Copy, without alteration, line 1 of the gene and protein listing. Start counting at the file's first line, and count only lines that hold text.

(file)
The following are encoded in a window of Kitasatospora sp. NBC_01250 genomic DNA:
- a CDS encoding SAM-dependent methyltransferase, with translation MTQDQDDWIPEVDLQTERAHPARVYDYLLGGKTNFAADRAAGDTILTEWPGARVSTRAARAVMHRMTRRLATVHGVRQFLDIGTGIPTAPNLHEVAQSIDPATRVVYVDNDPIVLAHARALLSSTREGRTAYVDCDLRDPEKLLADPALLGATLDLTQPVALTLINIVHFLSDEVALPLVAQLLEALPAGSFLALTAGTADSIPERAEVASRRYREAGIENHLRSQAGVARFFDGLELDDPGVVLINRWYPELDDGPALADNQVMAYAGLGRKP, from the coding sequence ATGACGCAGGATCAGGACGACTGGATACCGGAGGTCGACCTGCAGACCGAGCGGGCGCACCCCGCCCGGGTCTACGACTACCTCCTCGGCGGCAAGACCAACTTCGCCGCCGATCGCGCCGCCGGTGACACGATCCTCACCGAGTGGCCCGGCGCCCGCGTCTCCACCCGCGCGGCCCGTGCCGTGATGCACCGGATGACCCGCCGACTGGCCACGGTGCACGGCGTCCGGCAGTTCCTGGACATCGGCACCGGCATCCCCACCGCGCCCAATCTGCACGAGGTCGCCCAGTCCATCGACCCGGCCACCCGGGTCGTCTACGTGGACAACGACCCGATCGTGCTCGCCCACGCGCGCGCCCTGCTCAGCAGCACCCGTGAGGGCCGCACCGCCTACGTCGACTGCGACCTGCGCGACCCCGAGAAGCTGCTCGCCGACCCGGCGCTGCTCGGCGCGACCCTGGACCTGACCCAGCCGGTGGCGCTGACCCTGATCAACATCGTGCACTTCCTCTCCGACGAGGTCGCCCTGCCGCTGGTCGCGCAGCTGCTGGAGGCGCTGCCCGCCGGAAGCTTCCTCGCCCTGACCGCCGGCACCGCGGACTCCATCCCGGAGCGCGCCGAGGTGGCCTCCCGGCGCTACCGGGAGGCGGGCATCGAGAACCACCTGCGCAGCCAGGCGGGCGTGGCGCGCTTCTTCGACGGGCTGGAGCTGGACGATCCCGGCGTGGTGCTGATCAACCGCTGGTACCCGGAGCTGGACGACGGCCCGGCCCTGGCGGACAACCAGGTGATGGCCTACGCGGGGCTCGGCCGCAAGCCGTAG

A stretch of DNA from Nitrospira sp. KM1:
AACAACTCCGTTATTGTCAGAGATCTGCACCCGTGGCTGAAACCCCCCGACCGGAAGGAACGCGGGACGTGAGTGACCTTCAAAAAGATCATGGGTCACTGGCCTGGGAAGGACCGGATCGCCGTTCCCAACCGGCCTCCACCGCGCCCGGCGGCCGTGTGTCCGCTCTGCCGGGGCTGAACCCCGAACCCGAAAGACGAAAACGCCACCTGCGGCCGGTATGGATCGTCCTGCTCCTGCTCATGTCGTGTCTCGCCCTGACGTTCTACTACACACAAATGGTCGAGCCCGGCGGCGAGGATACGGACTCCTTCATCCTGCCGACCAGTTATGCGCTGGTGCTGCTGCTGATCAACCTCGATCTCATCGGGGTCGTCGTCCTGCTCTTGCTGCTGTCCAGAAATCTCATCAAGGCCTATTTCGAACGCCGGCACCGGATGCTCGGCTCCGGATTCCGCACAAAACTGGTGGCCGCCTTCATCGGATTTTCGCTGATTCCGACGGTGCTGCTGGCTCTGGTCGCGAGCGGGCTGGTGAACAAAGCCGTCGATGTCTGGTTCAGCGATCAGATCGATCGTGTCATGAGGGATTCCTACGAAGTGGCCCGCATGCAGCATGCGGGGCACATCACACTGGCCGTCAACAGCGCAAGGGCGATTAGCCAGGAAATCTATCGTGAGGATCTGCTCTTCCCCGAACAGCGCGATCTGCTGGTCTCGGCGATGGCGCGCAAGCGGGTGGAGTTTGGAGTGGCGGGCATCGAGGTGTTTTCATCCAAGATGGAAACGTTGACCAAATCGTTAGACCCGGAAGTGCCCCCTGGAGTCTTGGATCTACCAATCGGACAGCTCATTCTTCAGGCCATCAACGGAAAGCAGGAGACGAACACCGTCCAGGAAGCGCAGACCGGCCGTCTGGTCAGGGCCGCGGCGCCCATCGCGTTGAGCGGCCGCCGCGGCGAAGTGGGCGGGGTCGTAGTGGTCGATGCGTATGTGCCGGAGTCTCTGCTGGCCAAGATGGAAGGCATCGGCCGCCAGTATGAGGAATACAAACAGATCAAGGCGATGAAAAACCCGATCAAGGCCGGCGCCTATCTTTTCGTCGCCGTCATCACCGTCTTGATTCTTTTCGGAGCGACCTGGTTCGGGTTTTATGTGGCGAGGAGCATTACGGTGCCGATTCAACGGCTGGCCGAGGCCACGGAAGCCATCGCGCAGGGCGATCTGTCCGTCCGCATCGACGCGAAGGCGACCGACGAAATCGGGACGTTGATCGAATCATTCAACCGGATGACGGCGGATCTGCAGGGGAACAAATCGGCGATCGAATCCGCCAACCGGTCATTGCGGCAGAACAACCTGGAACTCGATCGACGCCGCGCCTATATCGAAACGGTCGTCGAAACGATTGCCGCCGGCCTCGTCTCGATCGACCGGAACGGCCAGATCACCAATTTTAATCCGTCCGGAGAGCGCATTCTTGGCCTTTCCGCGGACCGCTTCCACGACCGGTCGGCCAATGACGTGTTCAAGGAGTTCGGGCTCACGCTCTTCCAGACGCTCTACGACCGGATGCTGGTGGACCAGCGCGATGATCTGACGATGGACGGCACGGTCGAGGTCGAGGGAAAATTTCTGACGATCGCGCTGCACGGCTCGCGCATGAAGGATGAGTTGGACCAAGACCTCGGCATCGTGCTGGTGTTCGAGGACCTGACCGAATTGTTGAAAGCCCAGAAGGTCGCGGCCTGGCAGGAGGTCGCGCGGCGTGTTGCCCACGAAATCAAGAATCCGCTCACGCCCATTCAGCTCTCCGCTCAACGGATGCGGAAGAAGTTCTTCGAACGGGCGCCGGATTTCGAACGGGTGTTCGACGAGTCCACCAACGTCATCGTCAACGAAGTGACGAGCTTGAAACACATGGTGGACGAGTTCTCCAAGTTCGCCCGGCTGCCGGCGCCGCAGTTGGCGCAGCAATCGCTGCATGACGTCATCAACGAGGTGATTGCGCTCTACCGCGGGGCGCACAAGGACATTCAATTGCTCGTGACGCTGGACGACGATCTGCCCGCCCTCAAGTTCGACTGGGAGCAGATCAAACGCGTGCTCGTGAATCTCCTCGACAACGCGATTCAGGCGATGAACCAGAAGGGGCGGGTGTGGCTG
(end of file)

The following are encoded in a window of Kitasatospora sp. NBC_01250 genomic DNA: